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The New York Post Dives Deep Into the Roman Reigns – Paul Heyman – Brock Lesnar Situation

The New York Post interviewed our boss, WWE Universal Heavyweight Champion Roman Reigns’ #SpecialCounsel Paul Heyman about the situation involving Brock Lesnar, returning to Madison Square Garden the night before the 20th anniversary of 9/11 and many other subjects. It’s a fascinating read.

According to the Post:

Paul Heyman, WWE Universal champion Roman Reigns’ special counsel, could soon find himself in the middle of one of the biggest feuds the wrestling business has to offer with the return of his former on-screen client Brock Lesnar at SummerSlam. Lesnar will be back on “Friday Night SmackDown” (8 p.m., Fox) this week at Madison Square Garden. Before the big show, Heyman took time for some Q&A with The Post’s Joseph Staszewski

(Edited for clarity and length)

Q: How much are you looking forward to telling this story between Roman Reigns and Brock Lesnar? Obviously, you’re very much at the center of this.

A: I think we all knew this situation was going to come to a head someday. From the moment I appeared on SmackDown television with Roman Reigns, it was, “Oh my God what is Brock Lesnar’s advocate doing with Roman Reigns now?” This is an unanswered question that has to be addressed and no better place to address it than Brock Lesnar’s first appearance on television in 18 months in The World’s Most Famous Arena Madison Square Garden live on television.

Q: How important of a story device was the phone call from Brock Lesnar and the ringtone to immediately establish that unanswered question in the audience’s mind?

A: How do you know it was a storyline device and Brock Lesnar wasn’t actually calling me because Brock Lesnar does what Brock Lesnar wants to do? You have heard of practical jokes and ribs in this business? It’s the type of thing Brock Lesnar would do. I always watch the UFC press conferences wondering if Brock Lesnar is going to call Dana White during one of them. That’s just the type of thing … and then calling right back the very next moment. That’s the thing that defines Brock Lesnar as such an enormous box office attraction and a ratings draw because anything is plausible in terms of what Brock Lesnar can and will do.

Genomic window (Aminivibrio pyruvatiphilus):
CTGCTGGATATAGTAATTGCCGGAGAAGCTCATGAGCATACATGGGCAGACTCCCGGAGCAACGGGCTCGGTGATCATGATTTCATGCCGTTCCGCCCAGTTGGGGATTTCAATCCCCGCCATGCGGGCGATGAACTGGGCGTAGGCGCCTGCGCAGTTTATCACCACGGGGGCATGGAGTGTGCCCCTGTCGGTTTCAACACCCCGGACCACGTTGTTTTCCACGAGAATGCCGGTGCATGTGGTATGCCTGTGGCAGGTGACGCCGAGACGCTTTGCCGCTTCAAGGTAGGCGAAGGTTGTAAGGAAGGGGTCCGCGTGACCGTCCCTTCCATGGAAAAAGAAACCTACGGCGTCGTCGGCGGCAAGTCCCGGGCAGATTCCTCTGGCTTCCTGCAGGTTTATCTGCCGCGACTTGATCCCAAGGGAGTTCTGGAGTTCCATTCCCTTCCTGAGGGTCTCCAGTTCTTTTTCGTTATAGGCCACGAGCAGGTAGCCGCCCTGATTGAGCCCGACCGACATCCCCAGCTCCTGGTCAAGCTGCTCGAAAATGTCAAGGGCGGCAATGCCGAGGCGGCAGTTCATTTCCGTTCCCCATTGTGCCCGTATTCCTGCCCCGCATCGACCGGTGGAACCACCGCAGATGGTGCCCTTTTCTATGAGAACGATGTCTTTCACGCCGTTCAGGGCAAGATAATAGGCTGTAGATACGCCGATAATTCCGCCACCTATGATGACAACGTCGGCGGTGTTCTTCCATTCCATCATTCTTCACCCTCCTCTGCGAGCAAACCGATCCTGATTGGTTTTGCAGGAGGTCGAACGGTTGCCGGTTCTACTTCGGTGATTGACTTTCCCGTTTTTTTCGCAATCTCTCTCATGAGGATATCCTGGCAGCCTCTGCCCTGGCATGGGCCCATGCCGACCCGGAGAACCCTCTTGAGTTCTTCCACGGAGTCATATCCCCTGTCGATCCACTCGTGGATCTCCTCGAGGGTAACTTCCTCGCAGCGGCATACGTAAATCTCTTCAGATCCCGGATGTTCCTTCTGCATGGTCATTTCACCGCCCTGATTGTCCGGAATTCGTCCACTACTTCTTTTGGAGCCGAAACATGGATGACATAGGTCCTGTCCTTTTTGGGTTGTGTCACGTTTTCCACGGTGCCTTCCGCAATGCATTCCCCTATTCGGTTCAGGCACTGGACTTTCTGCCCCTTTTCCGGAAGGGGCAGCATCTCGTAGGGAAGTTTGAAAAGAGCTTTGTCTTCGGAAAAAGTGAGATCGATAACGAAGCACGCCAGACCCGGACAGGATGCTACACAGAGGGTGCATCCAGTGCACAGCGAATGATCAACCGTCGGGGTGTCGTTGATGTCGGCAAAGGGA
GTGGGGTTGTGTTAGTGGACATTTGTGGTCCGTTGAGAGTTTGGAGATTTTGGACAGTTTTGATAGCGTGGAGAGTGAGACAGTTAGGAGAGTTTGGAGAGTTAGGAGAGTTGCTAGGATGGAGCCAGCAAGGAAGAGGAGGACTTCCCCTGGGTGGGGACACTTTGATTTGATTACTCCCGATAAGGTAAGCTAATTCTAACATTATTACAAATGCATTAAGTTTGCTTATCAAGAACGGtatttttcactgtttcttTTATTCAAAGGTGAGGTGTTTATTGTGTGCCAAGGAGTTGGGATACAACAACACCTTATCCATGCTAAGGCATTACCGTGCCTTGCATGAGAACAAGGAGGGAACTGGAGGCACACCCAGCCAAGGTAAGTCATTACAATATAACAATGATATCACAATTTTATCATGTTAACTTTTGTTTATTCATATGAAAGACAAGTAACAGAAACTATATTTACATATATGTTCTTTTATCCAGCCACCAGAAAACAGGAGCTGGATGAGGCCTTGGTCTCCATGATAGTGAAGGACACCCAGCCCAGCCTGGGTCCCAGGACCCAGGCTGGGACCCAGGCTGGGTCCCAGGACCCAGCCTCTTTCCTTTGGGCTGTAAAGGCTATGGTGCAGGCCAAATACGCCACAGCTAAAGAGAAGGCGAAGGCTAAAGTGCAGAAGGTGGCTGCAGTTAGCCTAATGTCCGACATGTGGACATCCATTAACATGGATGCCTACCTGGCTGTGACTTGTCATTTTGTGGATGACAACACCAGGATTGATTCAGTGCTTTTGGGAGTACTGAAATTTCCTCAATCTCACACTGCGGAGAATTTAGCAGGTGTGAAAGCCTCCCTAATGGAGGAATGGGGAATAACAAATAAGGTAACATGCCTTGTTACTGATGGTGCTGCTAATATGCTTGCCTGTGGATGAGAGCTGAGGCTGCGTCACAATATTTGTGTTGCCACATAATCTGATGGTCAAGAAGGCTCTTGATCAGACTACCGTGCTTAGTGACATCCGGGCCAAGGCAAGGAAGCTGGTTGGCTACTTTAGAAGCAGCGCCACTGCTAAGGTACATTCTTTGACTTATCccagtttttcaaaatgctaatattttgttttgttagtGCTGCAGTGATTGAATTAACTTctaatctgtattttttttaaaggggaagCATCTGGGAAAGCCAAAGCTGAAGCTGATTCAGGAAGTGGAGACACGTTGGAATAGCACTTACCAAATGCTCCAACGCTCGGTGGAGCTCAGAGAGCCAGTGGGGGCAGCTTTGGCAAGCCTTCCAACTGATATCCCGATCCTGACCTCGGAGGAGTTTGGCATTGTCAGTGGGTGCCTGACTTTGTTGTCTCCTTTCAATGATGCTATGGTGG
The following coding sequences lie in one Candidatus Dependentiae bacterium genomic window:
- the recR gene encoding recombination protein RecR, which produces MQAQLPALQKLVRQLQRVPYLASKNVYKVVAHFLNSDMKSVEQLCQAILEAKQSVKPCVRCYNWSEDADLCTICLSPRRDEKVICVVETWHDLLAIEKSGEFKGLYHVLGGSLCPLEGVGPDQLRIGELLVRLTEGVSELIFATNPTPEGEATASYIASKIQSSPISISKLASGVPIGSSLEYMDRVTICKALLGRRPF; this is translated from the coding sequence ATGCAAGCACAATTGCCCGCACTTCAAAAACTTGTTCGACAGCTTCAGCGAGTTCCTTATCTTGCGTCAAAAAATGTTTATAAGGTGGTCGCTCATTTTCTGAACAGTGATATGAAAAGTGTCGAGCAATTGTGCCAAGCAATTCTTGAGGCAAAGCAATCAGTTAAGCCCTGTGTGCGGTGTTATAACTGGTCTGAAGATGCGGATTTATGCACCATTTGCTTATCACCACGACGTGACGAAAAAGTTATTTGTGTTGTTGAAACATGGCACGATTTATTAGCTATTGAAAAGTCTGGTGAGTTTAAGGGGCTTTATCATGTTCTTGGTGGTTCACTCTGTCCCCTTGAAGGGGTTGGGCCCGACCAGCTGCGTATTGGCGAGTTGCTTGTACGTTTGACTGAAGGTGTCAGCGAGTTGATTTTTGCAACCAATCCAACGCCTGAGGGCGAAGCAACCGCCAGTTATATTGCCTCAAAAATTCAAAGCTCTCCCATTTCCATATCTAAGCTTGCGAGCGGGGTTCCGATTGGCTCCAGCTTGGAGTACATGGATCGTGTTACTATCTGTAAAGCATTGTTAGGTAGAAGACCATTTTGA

Q: So Brock is not a call, you miss his call and leave a voicemail kind of guy? He’s like, I’m going to call 17 times until you pick up?

A: There are no voicemails, there are no text messages, there are no tweets, there are no Instagram stories coming from the house of Lesnar. When The Beast wants your attention he’s going to conquer the oxygen around you until you pick up the phone.

Q: We have seen a lot of Brock with you doing promos for him fully as a heel. Do you think he views this as a challenge to present himself to the audience in a different way without you and maybe in a slightly more babyface role?

A: I don’t know if we end up in a situation where Brock Lesnar can’t go after a different championship other than Roman Reigns’ and he can have his advocate and Roman Reigns can have his special counsel. There’s a lot of decisions to be made and there’s a lot of scenarios that can play out and I dare suggest anyone who thinks that they have this figured out doesn’t have a clue as to the twists and turns that could and will come in the near future.

Q: What do you think it meant for Roman Reigns the character and maybe the person to kind of put the demons of that 2017 promo with Cena behind him with this WrestleMania feud? Getting the win is one thing, but to have done well and be received so well in the two promos he had with him.

A: I don’t think you can compare The Tribal Chief to the former member of The Shield. I just don’t think it’s a fair comparison. It’s comparing championship Michael Jordan to Michael Jordan playing high school basketball. The years leading up to the emergence of the Tribal Chief were the formulative years of Roman Reigns. It’s why we never were together as far as a pairing until the time was right because he had to have the seasoning. He had to have the experience. He had to take and give the beatings. He had to mature in front of your very eyes. So as Roman Reigns went through his trials and tribulations. … this is not an overnight success. Roman Reigns was handed his success? No, he went through his trials and tribulations in front of the public for many, many years. He just so happened to be at a level that no one else could achieve like four WrestleMania main events while going through trials and tribulations, and then the time finally came for him to reign supreme as The Tribal Chief and this is where he steps into his legendary run.

Q: As a New Yorker, with this show falling around the 20th anniversary of 9/11, it’s the first wrestling show back in New York since the pandemic. Is there any kind of extra meaning for you?

A: It’s really up to the crowd isn’t it? It’s really gonna be the mood of the room. It’s a very solemn anniversary in New York and you can feel it right now in Manhattan, especially in downtown Manhattan. If the audience comes there in unison as New Yorkers looking to enjoy a show the night before the 20th anniversary then that’s gonna be the mood of the room. And if the audience is there to share the emotionality and the enormity of the anniversary then we’re gonna share that with them as well.

Q: What do you remember about that day in Houston from the first WWE show after 9/11?